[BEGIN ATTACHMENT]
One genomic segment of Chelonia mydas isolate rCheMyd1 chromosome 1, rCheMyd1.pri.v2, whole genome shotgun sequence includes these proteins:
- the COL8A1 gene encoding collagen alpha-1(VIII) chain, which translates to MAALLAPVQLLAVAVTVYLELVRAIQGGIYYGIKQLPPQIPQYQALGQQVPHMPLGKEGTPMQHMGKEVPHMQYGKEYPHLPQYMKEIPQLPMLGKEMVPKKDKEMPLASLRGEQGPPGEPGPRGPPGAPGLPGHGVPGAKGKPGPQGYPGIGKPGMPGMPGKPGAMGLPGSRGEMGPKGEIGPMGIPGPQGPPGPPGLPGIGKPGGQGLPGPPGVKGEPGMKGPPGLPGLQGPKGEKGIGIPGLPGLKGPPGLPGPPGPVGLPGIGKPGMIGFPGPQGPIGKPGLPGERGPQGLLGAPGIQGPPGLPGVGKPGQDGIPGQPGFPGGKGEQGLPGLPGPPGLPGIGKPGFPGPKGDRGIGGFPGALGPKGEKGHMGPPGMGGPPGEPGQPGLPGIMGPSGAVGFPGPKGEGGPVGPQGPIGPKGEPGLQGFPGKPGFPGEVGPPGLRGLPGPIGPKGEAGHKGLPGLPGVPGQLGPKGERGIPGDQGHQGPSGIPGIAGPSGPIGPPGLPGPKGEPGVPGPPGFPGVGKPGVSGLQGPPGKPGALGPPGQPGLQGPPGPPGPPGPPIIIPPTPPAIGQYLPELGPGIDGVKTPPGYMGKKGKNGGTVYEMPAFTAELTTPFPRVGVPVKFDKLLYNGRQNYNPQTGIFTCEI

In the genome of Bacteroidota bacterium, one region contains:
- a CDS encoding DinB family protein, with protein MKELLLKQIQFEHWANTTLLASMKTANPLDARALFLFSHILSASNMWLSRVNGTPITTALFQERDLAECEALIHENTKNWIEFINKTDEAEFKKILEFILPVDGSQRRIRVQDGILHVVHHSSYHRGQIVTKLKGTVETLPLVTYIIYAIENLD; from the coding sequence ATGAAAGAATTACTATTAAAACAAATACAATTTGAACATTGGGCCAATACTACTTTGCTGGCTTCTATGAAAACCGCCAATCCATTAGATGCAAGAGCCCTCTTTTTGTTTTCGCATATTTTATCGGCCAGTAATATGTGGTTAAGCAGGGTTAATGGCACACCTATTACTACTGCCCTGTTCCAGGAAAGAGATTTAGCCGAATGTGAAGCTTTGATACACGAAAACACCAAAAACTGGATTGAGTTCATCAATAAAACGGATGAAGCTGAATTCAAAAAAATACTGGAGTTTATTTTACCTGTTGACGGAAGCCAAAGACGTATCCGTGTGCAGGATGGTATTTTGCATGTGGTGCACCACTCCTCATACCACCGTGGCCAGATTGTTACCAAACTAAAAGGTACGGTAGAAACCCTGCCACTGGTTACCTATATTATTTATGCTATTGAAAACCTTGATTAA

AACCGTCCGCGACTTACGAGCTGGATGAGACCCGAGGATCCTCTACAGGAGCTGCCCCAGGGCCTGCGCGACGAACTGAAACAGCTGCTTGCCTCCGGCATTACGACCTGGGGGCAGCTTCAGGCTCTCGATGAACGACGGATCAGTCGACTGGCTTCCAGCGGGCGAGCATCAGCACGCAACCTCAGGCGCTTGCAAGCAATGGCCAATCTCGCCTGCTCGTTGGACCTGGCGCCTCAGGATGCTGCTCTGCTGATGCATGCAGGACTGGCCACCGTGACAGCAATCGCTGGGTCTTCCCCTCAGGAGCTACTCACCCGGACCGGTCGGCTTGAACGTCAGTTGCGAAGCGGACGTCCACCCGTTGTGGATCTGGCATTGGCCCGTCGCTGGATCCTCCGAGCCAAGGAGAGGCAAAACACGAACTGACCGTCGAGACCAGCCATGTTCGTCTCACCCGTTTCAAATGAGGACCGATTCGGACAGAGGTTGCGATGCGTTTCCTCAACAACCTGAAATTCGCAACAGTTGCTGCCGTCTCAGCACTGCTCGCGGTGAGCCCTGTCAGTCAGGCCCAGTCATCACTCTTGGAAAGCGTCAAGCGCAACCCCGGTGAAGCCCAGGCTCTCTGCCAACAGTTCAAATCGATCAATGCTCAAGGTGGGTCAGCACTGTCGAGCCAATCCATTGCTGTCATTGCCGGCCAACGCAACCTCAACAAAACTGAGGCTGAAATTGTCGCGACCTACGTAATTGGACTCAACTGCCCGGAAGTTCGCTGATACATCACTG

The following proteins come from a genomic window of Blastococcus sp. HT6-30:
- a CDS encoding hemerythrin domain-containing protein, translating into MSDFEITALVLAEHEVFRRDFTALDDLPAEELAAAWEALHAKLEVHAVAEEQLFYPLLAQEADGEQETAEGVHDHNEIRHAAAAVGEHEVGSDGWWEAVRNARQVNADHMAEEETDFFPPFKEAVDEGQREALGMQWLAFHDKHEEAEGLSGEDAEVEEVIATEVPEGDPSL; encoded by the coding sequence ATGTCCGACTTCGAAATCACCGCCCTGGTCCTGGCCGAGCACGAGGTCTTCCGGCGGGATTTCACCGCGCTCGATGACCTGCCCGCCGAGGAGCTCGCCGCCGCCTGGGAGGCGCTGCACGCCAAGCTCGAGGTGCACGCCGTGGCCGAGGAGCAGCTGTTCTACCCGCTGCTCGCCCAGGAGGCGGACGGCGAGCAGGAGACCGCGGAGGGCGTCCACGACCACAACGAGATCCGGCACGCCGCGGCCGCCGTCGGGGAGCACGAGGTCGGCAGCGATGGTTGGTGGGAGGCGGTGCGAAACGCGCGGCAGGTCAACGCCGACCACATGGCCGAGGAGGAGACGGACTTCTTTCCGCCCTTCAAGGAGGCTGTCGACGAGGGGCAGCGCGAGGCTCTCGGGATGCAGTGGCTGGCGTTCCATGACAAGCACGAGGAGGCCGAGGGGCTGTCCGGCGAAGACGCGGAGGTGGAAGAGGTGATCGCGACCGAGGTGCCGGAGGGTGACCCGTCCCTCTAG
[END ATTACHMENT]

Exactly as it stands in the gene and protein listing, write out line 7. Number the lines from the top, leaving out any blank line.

- a CDS encoding hemerythrin domain-containing protein, translating into MSDFEITALVLAEHEVFRRDFTALDDLPAEELAAAWEALHAKLEVHAVAEEQLFYPLLAQEADGEQETAEGVHDHNEIRHAAAAVGEHEVGSDGWWEAVRNARQVNADHMAEEETDFFPPFKEAVDEGQREALGMQWLAFHDKHEEAEGLSGEDAEVEEVIATEVPEGDPSL; encoded by the coding sequence ATGTCCGACTTCGAAATCACCGCCCTGGTCCTGGCCGAGCACGAGGTCTTCCGGCGGGATTTCACCGCGCTCGATGACCTGCCCGCCGAGGAGCTCGCCGCCGCCTGGGAGGCGCTGCACGCCAAGCTCGAGGTGCACGCCGTGGCCGAGGAGCAGCTGTTCTACCCGCTGCTCGCCCAGGAGGCGGACGGCGAGCAGGAGACCGCGGAGGGCGTCCACGACCACAACGAGATCCGGCACGCCGCGGCCGCCGTCGGGGAGCACGAGGTCGGCAGCGATGGTTGGTGGGAGGCGGTGCGAAACGCGCGGCAGGTCAACGCCGACCACATGGCCGAGGAGGAGACGGACTTCTTTCCGCCCTTCAAGGAGGCTGTCGACGAGGGGCAGCGCGAGGCTCTCGGGATGCAGTGGCTGGCGTTCCATGACAAGCACGAGGAGGCCGAGGGGCTGTCCGGCGAAGACGCGGAGGTGGAAGAGGTGATCGCGACCGAGGTGCCGGAGGGTGACCCGTCCCTCTAG